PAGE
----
He said that there was a small error where Joan Seitz ran short $108,000 on reassessment that wasn’t encumbered… Apparently this was fixed.
Indiana had another state screw-up per Pickens where they are billing us $3271.70 for environmental taxes on our fuel pumps plus interest that wasn’t paid from 1991-1996. Because it is over 5 years old, the records were destroyed. The state hasn’t shown proof that we owe it, but they are holding homeland security and grants, if we don’t pay it!!! He asked for money to be approved now, in case we have to pay it. [Note: Discussion here included some political comments from Aaron Negangard which I am leaving out in the interest of preserving harmony between government offices.]
Mitter motioned and Cheek 2nd to approve an amount not to exceed $3300 if the state can prove the taxes are owed. Passed with Kraus and Negangard voting nay.
Minutes from the budget hearings were corrected. Bo abstains from voting, because he was absent due to illness. Cheek motioned and Kraus 2nd. Approved.
Next Council meeting will be in November to wrap up the year. October is cancelled.
Meeting adjourned 8:30 PM.
Christine Brauer Mueller
Tuesday, September 28, 2004
Present: Mark Mitter, Chairman, Mike Hall, Nick Held, Roger Woodfill, Rick Pope, Tarry Feiss, Dan Batta, and Patrick de Maynadier (arrived at 7:15 PM).
Absent: Dave Schmidtgoesling- who resigned effective September 21 for family obligations.
Also present: Arnie McGill, attorney, Travis Miller and Mark McCormack.
Three sets of meeting minutes and the Master Plan Public Hearing were approved.
Nearly three hours were devoted to hearing testimony on one subdivision request. Golf View Acres by Rollander Enterprises on Soaphill Road, 29.142 acres in Manchester Township was proposed as a 24-lot subdivision using a cluster system on about 10 acres of 4 mound systems for the homes, most of which were on less than one acre lots. The land is a mixture of Ag and Residential zoning. This property has been considered several times by the plan commission and turned down each time.
Mike Hall was surveyor for the project and stepped down from the board for the hearing.
New ideas were in this proposal in order to qualify for another hearing.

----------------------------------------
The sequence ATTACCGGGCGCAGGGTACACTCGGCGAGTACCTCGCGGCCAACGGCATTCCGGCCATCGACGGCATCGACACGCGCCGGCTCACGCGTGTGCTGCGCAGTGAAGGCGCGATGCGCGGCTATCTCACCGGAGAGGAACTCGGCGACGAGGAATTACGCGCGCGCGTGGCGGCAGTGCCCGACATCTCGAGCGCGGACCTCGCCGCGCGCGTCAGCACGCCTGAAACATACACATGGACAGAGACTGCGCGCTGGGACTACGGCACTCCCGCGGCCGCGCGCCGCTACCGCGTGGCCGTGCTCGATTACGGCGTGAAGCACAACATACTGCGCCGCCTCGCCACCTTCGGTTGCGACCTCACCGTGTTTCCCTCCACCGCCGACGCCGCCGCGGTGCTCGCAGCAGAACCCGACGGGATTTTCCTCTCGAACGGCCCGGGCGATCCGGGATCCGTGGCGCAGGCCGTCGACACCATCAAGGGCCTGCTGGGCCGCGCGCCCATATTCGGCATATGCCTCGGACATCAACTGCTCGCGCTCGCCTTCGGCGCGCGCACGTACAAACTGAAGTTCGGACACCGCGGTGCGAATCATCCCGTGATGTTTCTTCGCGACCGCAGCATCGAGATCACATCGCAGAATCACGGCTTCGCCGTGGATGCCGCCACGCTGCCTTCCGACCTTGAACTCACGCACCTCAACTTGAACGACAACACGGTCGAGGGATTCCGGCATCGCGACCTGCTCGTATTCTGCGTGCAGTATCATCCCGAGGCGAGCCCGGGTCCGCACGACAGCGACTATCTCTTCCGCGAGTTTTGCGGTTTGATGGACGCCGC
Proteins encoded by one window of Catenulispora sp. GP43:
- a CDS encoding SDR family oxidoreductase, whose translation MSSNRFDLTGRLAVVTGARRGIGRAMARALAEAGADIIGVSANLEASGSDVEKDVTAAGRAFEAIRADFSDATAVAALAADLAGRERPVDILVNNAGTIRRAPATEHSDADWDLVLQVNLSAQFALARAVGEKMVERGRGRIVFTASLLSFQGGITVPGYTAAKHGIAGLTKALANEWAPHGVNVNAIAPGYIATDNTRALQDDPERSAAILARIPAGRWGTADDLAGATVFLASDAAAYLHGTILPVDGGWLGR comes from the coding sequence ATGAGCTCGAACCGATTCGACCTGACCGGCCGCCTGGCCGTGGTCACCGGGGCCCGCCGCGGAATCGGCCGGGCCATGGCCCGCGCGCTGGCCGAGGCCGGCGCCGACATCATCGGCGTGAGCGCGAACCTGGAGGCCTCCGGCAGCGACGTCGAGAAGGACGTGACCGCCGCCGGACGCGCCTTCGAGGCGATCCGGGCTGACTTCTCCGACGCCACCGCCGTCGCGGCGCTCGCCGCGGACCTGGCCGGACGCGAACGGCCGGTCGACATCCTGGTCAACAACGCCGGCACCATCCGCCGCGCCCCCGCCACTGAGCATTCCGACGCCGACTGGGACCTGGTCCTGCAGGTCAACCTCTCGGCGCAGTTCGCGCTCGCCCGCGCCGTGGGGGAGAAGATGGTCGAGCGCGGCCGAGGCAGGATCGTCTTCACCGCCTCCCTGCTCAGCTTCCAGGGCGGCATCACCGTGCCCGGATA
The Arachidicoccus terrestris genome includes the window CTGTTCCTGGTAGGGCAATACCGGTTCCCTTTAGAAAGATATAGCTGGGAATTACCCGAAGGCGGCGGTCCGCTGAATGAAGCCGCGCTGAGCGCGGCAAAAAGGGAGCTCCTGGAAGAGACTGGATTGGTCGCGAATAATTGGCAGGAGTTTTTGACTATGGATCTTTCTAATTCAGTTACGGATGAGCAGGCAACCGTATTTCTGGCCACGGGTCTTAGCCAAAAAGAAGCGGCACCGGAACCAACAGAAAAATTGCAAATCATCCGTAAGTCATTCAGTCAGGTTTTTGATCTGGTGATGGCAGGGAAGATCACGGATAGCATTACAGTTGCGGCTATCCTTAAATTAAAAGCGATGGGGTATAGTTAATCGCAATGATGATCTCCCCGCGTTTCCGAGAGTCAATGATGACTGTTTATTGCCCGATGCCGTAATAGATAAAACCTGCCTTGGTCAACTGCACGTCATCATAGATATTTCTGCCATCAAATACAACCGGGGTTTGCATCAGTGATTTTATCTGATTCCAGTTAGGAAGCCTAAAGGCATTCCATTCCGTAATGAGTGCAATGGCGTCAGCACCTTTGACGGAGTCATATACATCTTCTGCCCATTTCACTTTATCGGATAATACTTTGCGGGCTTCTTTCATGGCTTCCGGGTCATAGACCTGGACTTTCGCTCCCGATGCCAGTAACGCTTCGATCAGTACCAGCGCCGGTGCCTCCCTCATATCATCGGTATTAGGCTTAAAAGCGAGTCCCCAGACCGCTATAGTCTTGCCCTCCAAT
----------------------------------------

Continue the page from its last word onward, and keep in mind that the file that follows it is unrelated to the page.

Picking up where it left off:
Jeff Stratman was representing Doug Anderson on Rollander.
The project plans included:
3 acres for a drip system or 4 sites for mounds with an additional 4 sites for backup mounds should those fail. All of this was to be set on lot 14- 10 acres on the back of the acreage which slopes on three sides to other properties and creeks.
There are no plans for Aurora to extend their sewer system to this area. The county Sewer Board is unable to take this on in the near future per Doug Baer, Health Dept.
LMS water states there is adequate water for the homes and that there is a current 4” line supply. The option to put 6” main down Soaphill Rd exists within ROW or else they will be using dry hydrants for water for fire protection with cisterns adequate to produce 1250 gal/minute pressure and being refilled with 2” lines continuously.
Soaphill Road would be widened to 20 ft by the developer from the subdivision entrance to 148.
Doug Baer added that the cluster systems have been in use in Northern IN for many years, especially in the lake regions. He added that the drip system requires 30” of topsoil and this land has only about 20” and then clay, which is why he felt the mound system would be better.
The state health dept. letter states that the county can be more restrictive than the state.
State regulates this and it is complaint based on inspections. Baer went on to say that the county has no ordinances authorizing health dept. inspections; they are waiting for the state to update theirs before we do ours.
If the subdivision formed a utility company, then IDEM would do inspections and have jurisdiction.
Road issues and setbacks were discussed. There was some discussion where Stratman felt the developer shouldn’t have to do some of it- but that they would comply to get approval. [NOTE: He wasn’t wholeheartedly wanting to perform all the requirements.]
Citizens speaking included:
Greg Edwards, who made several points concerning the sewage site, particularly the wetness making it a site difficult to mow and maintain. He wanted to know who would be cleaning filters, and he also felt that the 10 acres would be overrun with kids on quads using the mounds for trails. When Mitter asked him if he trusted the state, Edwards answered, “No!”